Last night, after LeBron James inspired Miami Heat to consecutive NBA titles, he told ESPN the following:
“Every individual has to get better. As great as we performed, every individual has to come back a better player to make the team better. If it’s not possible to come back better physically, then you come back better mentally - because every team wants to dethrone the champion.”
Those are the words of not only a great champion, but of a perfectionist.
Miami Heat are not the only team in world sport striving for perfection right now. When Pep Guardiola emerges to the flashes of a thousand camera bulbs on Monday, when he is officially unveiled as the new coach of Bayern Munich, the first question he’ll be asked is: What more can you do to improve the best team in Europe? One of the finest managers in world football can only fail. Right?
Well, not exactly. Guardiola has signed a three-year contract and will be eager to be judged over that period. The Spaniard will almost certainly not win another treble in his first season and, on Monday, he will emphasise the need to bring “sustained” success to Bayern, or something along those lines. But in reality, his task is to build an empire.
There hasn’t been a dynasty in European football for some time. Barcelona have come closest in the current era, but you have to go back to Arrigo Sacchi’s AC Milan of the early 90s or Bob Paisley’s Liverpool of the late 70s-early 80s to find a side that has truly dominated on the European stage. Bayern haven’t achieved it since the Beckenbauer era of the mid 70s.
If Guardiola can guide the Bavarians to two more Champions League titles and at least two more Bundesliga crowns in those three years then his tenure will surely be deemed a success. But Guardiola is a man who may be feeling the heat before a ball has even been kicked.
In his first campaign at Camp Nou, Barcelona achieved the remarkable treble of winning the Primera División, Copa del Rey and Champions League, and they finished 2009 with six trophies in all. But his acute awareness of his own capabilities as a coach ensured he only ever signed one-year contracts at Barca. When he felt he had taken them the distance, he quit. Bayern are already more successful than Barca were in the season he left, so this new chapter in Guardiola’s career is also his most daunting.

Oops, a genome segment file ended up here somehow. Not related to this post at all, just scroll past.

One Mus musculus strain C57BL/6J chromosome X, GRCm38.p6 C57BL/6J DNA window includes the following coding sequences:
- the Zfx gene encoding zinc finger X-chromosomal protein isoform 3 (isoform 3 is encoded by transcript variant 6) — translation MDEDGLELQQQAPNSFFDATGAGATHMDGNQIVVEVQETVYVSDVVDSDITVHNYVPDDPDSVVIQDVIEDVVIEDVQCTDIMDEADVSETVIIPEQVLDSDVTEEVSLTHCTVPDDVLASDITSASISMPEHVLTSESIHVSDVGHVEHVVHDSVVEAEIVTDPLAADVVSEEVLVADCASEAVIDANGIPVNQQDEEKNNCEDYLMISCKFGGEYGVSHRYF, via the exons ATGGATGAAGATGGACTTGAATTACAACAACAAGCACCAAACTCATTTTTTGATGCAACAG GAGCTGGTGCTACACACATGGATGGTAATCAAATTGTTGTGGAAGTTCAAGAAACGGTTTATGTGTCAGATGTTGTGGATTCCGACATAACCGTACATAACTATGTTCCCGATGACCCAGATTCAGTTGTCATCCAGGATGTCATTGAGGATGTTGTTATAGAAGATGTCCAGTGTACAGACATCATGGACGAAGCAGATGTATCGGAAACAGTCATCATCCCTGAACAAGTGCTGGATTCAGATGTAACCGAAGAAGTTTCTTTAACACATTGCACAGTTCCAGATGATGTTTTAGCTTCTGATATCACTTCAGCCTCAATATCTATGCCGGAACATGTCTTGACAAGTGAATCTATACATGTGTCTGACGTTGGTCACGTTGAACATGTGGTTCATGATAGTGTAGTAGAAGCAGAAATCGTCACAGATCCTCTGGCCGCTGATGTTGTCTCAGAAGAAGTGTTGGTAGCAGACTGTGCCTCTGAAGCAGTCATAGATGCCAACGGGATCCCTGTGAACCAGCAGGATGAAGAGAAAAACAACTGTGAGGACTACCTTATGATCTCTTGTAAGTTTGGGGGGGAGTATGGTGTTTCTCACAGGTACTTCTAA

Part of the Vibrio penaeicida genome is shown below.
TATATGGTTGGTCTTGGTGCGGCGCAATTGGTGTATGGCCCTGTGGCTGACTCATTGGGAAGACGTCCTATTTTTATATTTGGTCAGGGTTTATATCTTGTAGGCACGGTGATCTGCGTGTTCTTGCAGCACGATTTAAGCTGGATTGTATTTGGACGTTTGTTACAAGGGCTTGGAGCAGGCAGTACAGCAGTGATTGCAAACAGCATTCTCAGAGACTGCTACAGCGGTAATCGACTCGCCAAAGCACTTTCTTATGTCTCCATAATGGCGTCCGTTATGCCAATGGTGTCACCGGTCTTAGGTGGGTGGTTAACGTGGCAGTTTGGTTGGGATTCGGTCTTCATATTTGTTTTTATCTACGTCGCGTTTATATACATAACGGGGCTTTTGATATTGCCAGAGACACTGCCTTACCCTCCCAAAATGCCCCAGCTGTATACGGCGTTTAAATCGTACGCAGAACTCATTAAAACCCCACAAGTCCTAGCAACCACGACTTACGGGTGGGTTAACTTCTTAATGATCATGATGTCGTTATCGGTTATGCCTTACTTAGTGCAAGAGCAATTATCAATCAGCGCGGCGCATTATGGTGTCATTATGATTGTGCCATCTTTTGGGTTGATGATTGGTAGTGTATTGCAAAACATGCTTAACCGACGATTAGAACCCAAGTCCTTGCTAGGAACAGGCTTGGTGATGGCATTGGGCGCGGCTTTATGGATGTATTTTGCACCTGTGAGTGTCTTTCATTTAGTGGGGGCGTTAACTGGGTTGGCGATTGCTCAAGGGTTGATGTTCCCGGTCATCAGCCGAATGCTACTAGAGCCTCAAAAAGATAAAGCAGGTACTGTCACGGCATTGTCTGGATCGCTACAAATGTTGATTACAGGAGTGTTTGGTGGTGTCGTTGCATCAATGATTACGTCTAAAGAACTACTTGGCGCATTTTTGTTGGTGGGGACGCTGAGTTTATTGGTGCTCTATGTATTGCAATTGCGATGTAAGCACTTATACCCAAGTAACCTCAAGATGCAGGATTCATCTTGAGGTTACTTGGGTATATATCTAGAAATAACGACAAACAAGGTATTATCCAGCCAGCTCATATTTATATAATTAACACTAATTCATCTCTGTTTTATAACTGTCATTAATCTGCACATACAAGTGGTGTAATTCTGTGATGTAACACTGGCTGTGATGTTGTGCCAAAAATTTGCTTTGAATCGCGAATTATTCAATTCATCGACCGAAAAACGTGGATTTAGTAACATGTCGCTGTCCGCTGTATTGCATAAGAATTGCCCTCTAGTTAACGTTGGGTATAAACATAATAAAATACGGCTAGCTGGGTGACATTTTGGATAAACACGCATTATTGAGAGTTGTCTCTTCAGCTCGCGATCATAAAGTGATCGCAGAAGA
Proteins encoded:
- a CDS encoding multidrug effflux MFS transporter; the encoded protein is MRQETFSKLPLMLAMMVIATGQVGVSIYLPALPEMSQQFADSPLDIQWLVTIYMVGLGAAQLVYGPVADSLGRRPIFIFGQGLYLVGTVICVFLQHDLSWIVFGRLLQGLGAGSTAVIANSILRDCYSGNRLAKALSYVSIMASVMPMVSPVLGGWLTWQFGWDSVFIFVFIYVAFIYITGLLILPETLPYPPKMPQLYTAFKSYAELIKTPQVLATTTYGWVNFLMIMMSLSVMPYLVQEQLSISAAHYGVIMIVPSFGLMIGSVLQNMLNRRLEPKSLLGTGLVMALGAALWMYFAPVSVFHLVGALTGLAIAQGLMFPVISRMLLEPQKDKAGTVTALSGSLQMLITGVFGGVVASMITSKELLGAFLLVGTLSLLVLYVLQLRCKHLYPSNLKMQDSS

He’ll look to shape an already great team in his own image and with the likes of the brilliant Mario Götze coming in, Bayern will evolve. The return of Toni Kroos, who missed Bayern’s triumphant end to the season through injury, will provide the new coach with greater options when his recovery from knee surgery is complete. Guardiola’s first training session on Wednesday, in front of an expected crowd of 25,000, will provide the rare opportunity for a team of champions to prove themselves. When complacency is Bayern's biggest challenge, Guardiola’s arrival is the best motivator.
But the key to building a footballing dynasty is evolvement. The Liverpool side that beat Real Madrid in the 1981 European Cup final contained only four starters from the side that won the competition only four years earlier against Borussia Monchengladbach.
In Guardiola’s two Champions League finals against Manchester United, the 2011 team had seven starters from the 2009 team, which would have been eight had Carlos Puyol not been injured for the rematch. So at Bayern, Guardiola must be more radical in how he reinvents an already great team. Within Guardiola’s three-year contract, Bastian Schweinsteiger, Mario Gomez, Dante, Mario Manzukic, Arjen Robben, Manuel Neuer and captain Phillip Lahm will all join Franck Ribery in the over 30 club. As each of these players glide beyond their peaks, the new coach will have to make some tough decisions.
Peripheral players will feel they have a genuine chance to make a contribution and even the likes of Ribery will admit he didn’t have the best season by his own standards. Indeed, there are a few areas Guardiola can improve his side – there are better strikers around than Manzukic and Gomez for example - but most of Guardiola’s work in his first season will be psychological.
What Guardiola will be focusing on, is not how to ensure Bayern remain better than everyone else, but how they can become better than they already are. If Guardiola gets this right, we may be on the cusp of Europe’s first football dynasty in over 20 years.
Bayern are 4.75 with Unibet to retain their Champions League crown.
Read more from Michael Da Silva here